McCain Tops Obama in Commander-in-Chief Test; Stays Competitive on Iraq
One reason McCain can push back on Iraq is his advantage as commander-in-chief a striking one, albeit perhaps not surprising given his military background. Seventy-two percent of Americans , even most Democrats say he'd be a good commander-in-chief of the military.
By contrast, fewer than half, 48 percent, say Obama would be a good commander-in-chief, a significant weakness on this measure.
Poll Finds 72 Percent of Americans Say McCain Would be Good Commander-in-Chief Americans divide evenly between Barack Obama and John McCain's approaches to the war in Iraq, and rate McCain much more highly on his abilities as commander-in-chief — key reasons the unpopular war isn't working more to Obama's advantage.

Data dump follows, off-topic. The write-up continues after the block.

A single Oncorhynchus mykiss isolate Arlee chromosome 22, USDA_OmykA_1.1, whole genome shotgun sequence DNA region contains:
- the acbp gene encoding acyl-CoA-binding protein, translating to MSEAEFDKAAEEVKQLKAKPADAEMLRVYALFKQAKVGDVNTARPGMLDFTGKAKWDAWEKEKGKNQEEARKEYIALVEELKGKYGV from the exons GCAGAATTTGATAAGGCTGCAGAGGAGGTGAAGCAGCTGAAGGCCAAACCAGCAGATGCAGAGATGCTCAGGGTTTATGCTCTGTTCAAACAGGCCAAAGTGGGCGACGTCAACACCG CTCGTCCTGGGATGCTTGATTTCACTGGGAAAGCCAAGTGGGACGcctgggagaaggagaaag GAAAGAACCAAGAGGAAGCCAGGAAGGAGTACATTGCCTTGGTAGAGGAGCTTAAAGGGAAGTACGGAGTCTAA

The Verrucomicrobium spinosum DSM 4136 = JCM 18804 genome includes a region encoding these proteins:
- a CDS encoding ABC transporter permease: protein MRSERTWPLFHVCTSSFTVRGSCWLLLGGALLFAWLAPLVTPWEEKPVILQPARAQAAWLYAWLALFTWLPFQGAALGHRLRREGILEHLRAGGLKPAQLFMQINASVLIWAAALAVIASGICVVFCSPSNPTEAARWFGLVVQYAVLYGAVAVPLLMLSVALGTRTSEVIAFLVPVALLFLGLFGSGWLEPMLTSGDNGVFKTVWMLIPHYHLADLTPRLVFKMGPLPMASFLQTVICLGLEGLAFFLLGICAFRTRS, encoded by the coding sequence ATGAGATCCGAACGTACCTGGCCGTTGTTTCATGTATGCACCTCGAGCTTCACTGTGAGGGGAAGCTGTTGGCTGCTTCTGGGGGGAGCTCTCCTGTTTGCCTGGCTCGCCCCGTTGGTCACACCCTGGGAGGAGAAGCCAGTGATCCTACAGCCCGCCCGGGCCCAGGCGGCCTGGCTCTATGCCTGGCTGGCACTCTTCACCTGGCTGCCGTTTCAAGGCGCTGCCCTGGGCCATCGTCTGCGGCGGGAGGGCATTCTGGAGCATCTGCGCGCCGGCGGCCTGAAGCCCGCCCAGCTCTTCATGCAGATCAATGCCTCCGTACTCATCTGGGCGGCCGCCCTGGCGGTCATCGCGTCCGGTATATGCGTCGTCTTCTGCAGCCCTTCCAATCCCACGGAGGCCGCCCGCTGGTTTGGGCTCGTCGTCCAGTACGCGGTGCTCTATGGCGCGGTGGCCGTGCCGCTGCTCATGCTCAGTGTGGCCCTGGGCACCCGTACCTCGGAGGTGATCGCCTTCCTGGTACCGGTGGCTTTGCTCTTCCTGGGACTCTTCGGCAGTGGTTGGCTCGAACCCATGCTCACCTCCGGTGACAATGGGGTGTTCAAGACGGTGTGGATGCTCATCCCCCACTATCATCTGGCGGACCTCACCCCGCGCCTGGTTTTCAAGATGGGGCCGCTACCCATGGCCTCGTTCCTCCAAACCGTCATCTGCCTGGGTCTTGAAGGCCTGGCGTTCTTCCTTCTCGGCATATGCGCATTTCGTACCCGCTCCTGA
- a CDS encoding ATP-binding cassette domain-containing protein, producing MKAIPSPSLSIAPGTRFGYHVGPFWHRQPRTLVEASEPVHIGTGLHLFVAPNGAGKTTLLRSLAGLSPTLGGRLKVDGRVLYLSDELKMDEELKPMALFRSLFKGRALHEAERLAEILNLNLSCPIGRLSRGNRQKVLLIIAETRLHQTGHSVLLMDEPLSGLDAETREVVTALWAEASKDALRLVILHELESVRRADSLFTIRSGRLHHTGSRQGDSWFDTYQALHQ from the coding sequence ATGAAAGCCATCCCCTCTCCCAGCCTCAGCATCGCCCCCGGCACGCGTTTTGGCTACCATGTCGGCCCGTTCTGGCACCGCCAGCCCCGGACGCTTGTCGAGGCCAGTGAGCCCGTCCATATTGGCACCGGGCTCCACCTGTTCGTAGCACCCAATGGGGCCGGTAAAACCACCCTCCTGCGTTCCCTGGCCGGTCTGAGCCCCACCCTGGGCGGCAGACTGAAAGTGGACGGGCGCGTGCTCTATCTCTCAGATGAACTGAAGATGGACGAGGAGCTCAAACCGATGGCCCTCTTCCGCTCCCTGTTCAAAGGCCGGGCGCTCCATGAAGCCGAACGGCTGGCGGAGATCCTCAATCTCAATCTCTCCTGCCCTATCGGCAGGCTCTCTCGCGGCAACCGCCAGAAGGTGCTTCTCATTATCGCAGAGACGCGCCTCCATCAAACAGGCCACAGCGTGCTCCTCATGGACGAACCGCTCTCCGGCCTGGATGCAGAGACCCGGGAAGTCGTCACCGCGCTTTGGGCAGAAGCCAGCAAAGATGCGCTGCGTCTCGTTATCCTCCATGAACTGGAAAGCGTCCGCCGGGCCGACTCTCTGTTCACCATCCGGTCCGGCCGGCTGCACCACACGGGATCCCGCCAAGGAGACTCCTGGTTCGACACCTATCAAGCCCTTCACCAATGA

Despite broad, longstanding dissatisfaction with the war, just 50 percent of Americans prefer Obama's plan to withdraw most U.S. forces within 16 months of taking office.
Essentially as many, 49 percent, side with McCain's position — setting no timetable and letting events dictate when troops are withdrawn.